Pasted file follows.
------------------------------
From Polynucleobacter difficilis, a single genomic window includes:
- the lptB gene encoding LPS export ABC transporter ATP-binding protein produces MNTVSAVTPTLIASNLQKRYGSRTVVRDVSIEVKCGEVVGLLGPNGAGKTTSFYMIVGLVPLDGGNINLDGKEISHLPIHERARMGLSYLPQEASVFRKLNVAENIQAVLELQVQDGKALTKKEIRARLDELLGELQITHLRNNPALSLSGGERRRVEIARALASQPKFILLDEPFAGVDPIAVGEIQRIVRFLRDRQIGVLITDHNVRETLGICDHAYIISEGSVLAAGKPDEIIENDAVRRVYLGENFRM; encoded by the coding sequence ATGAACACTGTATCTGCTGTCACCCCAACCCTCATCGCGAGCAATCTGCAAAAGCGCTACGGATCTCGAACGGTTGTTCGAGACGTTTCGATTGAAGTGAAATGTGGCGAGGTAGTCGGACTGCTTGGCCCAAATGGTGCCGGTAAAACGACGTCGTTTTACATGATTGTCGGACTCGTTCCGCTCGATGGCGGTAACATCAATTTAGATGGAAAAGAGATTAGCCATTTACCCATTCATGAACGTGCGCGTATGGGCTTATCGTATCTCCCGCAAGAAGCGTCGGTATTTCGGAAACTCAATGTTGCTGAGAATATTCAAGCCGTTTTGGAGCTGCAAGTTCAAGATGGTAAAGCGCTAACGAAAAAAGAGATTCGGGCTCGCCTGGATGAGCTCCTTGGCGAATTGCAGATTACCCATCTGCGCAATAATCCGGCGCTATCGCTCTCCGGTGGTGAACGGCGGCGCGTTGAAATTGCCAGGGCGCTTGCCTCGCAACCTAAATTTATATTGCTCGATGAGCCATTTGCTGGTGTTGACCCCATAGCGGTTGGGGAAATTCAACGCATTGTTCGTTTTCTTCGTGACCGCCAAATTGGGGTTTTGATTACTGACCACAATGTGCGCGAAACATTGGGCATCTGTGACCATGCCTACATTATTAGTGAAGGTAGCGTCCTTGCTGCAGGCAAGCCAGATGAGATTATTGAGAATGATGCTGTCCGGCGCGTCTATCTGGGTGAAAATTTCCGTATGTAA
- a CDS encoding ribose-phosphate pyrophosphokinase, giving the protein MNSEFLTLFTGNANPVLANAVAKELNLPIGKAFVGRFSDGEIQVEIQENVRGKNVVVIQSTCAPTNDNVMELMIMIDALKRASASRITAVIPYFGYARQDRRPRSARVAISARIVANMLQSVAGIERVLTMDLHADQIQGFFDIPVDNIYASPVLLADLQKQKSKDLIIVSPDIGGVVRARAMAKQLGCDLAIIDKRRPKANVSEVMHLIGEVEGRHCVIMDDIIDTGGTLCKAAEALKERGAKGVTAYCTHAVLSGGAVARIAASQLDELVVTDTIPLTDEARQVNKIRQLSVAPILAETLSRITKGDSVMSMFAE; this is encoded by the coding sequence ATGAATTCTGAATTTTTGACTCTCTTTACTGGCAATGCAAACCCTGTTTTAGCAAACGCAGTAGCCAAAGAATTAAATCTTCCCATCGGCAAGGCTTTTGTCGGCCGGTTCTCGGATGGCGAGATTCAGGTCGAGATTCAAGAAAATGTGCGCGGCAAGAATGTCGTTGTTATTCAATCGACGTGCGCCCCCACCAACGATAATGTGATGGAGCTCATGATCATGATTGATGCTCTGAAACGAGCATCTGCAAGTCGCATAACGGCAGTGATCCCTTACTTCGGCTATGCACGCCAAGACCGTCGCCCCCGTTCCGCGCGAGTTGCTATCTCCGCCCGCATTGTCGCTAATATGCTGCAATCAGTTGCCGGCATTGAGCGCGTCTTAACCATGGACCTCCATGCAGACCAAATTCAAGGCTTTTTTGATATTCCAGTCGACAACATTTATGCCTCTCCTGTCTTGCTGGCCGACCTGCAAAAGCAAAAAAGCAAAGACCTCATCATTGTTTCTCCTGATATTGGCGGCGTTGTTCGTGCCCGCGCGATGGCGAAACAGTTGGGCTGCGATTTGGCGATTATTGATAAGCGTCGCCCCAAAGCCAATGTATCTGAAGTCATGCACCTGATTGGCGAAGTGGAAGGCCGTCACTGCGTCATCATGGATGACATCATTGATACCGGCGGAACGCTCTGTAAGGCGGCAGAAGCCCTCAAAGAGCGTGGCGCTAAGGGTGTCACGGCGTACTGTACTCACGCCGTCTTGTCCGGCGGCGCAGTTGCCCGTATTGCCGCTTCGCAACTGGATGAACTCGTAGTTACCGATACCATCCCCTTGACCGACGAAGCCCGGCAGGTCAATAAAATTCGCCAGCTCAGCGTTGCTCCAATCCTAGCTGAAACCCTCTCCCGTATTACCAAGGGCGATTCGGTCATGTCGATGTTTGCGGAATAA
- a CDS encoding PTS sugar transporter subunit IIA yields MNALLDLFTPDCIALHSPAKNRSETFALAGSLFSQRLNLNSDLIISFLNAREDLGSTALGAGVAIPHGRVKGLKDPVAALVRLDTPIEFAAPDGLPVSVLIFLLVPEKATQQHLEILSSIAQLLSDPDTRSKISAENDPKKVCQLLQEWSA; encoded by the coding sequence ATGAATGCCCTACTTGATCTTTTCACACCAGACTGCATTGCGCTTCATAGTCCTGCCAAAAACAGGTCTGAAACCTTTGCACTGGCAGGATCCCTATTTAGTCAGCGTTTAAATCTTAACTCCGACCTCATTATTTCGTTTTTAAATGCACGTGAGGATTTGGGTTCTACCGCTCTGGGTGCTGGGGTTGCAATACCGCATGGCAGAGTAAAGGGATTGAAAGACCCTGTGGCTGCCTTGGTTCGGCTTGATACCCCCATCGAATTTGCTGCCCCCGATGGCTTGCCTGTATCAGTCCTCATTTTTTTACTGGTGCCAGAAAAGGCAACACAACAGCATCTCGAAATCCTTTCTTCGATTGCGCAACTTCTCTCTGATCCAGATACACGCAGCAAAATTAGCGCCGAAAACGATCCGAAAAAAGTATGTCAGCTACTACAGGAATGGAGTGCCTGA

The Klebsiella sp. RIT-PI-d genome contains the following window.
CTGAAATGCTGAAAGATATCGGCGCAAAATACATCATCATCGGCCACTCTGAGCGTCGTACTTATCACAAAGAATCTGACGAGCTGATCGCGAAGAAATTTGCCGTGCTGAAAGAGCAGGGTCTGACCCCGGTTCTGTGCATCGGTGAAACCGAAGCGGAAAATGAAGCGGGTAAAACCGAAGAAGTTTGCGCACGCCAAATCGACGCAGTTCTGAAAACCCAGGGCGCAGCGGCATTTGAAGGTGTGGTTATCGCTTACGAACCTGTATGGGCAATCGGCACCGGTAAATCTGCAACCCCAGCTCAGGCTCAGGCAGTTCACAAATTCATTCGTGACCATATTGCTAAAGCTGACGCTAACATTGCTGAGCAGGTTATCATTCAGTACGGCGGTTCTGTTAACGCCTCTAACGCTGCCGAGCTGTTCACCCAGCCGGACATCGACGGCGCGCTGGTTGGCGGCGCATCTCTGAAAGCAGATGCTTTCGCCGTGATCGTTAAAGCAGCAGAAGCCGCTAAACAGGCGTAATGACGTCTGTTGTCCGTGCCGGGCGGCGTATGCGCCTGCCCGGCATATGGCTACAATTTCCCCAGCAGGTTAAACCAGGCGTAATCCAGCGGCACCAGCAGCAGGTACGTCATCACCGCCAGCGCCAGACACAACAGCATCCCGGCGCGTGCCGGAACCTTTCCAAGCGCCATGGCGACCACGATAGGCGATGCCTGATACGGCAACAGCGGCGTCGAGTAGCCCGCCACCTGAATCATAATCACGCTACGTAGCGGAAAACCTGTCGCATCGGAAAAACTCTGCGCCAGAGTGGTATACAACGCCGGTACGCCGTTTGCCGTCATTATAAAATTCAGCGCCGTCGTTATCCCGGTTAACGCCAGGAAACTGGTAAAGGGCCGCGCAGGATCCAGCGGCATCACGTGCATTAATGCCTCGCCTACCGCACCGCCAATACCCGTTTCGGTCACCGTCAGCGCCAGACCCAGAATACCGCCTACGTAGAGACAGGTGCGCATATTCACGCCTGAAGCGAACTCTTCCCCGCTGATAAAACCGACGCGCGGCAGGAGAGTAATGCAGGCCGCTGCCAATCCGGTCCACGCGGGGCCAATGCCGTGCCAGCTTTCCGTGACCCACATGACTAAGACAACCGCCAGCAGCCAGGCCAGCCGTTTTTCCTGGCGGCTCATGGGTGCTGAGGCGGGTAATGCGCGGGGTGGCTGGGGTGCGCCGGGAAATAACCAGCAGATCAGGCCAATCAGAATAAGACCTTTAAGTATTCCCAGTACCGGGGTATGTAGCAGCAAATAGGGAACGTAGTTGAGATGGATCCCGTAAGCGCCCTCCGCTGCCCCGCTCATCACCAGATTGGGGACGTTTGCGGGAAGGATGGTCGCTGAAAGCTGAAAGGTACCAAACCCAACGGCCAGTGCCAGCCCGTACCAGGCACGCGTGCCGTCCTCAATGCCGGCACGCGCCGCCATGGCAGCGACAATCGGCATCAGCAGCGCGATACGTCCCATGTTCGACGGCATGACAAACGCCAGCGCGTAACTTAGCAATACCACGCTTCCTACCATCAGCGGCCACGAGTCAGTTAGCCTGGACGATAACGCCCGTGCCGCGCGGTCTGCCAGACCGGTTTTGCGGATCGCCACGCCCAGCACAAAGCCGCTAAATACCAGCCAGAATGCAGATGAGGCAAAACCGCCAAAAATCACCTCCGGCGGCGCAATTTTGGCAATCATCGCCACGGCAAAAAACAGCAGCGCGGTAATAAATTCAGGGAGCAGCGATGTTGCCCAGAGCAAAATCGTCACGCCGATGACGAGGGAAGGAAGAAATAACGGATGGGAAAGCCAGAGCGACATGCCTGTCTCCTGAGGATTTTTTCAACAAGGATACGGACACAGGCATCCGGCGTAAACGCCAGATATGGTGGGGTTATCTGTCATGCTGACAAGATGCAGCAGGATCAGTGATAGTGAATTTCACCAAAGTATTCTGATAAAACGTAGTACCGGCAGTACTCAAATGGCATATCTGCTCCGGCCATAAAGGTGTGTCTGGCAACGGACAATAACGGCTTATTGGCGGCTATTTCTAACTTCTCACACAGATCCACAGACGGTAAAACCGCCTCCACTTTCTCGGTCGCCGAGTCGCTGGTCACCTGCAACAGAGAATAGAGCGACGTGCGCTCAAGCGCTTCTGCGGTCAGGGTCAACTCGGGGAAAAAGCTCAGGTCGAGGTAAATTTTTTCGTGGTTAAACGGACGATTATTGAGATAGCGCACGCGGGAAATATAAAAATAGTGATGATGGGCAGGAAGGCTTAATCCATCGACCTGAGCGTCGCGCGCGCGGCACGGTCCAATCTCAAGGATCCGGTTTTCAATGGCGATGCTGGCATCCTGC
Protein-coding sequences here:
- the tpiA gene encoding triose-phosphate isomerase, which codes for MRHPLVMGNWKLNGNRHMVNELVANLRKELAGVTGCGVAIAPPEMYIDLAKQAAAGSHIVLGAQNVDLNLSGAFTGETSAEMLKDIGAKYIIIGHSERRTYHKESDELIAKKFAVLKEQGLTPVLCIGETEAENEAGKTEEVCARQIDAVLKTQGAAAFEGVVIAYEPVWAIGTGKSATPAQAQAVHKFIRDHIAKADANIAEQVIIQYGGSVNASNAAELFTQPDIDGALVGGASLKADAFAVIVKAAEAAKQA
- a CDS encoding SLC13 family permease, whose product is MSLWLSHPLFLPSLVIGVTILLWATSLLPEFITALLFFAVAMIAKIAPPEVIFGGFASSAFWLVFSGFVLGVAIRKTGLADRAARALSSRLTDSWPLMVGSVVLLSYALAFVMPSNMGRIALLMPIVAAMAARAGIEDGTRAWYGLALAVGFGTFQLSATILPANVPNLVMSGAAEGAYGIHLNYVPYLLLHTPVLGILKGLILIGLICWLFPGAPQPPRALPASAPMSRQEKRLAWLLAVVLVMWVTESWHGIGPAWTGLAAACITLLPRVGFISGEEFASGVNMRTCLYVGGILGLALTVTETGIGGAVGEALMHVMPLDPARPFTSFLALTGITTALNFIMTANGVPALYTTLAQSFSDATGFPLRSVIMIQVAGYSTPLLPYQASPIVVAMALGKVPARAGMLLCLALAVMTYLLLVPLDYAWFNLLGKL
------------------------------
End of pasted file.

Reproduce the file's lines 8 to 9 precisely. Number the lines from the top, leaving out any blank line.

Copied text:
- the tpiA gene encoding triose-phosphate isomerase, which codes for MRHPLVMGNWKLNGNRHMVNELVANLRKELAGVTGCGVAIAPPEMYIDLAKQAAAGSHIVLGAQNVDLNLSGAFTGETSAEMLKDIGAKYIIIGHSERRTYHKESDELIAKKFAVLKEQGLTPVLCIGETEAENEAGKTEEVCARQIDAVLKTQGAAAFEGVVIAYEPVWAIGTGKSATPAQAQAVHKFIRDHIAKADANIAEQVIIQYGGSVNASNAAELFTQPDIDGALVGGASLKADAFAVIVKAAEAAKQA
- a CDS encoding SLC13 family permease, whose product is MSLWLSHPLFLPSLVIGVTILLWATSLLPEFITALLFFAVAMIAKIAPPEVIFGGFASSAFWLVFSGFVLGVAIRKTGLADRAARALSSRLTDSWPLMVGSVVLLSYALAFVMPSNMGRIALLMPIVAAMAARAGIEDGTRAWYGLALAVGFGTFQLSATILPANVPNLVMSGAAEGAYGIHLNYVPYLLLHTPVLGILKGLILIGLICWLFPGAPQPPRALPASAPMSRQEKRLAWLLAVVLVMWVTESWHGIGPAWTGLAAACITLLPRVGFISGEEFASGVNMRTCLYVGGILGLALTVTETGIGGAVGEALMHVMPLDPARPFTSFLALTGITTALNFIMTANGVPALYTTLAQSFSDATGFPLRSVIMIQVAGYSTPLLPYQASPIVVAMALGKVPARAGMLLCLALAVMTYLLLVPLDYAWFNLLGKL